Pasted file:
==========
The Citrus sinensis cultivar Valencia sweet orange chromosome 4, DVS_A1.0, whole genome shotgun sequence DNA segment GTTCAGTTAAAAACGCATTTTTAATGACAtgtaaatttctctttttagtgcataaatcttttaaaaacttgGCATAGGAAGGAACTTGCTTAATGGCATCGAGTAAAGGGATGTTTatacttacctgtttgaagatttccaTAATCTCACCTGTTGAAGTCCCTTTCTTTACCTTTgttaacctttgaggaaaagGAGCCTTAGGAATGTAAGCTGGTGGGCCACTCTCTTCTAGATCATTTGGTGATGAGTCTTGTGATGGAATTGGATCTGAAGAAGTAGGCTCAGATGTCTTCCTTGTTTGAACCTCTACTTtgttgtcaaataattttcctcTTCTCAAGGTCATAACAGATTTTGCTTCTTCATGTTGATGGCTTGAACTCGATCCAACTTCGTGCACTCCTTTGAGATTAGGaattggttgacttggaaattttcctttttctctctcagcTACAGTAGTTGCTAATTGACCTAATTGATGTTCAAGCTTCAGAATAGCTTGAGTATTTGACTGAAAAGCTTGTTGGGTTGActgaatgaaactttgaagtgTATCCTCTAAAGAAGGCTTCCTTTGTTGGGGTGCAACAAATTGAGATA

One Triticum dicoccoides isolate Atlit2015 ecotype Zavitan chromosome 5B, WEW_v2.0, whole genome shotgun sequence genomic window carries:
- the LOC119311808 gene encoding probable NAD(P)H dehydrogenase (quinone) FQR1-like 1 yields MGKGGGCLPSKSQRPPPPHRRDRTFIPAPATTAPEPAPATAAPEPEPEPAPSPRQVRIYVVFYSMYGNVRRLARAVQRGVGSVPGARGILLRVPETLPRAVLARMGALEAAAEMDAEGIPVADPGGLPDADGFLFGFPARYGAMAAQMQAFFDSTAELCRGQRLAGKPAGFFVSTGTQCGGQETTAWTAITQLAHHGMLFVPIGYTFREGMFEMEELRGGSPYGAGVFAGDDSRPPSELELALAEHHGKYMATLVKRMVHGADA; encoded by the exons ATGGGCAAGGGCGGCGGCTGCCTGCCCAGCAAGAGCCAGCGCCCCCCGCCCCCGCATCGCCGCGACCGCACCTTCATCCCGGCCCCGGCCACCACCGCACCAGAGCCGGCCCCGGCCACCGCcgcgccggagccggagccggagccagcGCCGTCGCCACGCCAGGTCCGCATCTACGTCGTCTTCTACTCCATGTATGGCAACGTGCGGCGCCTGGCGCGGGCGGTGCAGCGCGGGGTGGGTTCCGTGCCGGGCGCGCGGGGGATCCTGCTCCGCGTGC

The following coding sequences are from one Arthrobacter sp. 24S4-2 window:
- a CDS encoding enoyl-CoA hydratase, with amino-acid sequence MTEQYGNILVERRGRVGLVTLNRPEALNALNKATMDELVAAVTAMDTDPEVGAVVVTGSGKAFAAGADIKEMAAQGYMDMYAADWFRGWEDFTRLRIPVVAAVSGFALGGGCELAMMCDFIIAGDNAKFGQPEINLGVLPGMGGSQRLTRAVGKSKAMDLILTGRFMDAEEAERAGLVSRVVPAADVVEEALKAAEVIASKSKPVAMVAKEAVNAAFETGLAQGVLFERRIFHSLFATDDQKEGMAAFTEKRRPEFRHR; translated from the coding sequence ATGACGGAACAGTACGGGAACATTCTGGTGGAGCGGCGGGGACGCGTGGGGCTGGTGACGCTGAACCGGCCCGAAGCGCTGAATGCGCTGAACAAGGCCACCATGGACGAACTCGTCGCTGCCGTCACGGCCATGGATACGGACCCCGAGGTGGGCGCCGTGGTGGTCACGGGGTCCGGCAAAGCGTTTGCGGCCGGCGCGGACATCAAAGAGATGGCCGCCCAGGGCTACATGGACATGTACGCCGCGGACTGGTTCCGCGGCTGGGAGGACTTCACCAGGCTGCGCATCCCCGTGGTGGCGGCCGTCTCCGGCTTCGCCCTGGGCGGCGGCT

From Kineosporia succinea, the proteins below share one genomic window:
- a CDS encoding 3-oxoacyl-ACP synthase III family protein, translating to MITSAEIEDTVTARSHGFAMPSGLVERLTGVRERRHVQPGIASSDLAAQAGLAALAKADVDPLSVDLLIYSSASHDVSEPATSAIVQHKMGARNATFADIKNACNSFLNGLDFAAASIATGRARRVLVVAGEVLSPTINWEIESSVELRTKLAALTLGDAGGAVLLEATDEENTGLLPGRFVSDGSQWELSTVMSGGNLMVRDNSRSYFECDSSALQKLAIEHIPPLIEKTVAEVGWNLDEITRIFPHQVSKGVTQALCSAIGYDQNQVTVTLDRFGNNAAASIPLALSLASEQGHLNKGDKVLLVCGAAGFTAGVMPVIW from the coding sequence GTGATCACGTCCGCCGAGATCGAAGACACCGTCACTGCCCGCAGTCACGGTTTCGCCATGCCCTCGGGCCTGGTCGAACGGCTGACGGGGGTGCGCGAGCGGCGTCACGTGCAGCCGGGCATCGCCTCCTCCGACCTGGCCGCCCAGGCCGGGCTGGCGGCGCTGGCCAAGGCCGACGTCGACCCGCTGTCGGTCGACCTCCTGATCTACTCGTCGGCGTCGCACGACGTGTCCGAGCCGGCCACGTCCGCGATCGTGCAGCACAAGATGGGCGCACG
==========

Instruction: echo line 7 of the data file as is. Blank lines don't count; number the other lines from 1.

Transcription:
- a CDS encoding 3-oxoacyl-ACP synthase III family protein, translating to MITSAEIEDTVTARSHGFAMPSGLVERLTGVRERRHVQPGIASSDLAAQAGLAALAKADVDPLSVDLLIYSSASHDVSEPATSAIVQHKMGARNATFADIKNACNSFLNGLDFAAASIATGRARRVLVVAGEVLSPTINWEIESSVELRTKLAALTLGDAGGAVLLEATDEENTGLLPGRFVSDGSQWELSTVMSGGNLMVRDNSRSYFECDSSALQKLAIEHIPPLIEKTVAEVGWNLDEITRIFPHQVSKGVTQALCSAIGYDQNQVTVTLDRFGNNAAASIPLALSLASEQGHLNKGDKVLLVCGAAGFTAGVMPVIW from the coding sequence GTGATCACGTCCGCCGAGATCGAAGACACCGTCACTGCCCGCAGTCACGGTTTCGCCATGCCCTCGGGCCTGGTCGAACGGCTGACGGGGGTGCGCGAGCGGCGTCACGTGCAGCCGGGCATCGCCTCCTCCGACCTGGCCGCCCAGGCCGGGCTGGCGGCGCTGGCCAAGGCCGACGTCGACCCGCTGTCGGTCGACCTCCTGATCTACTCGTCGGCGTCGCACGACGTGTCCGAGCCGGCCACGTCCGCGATCGTGCAGCACAAGATGGGCGCACG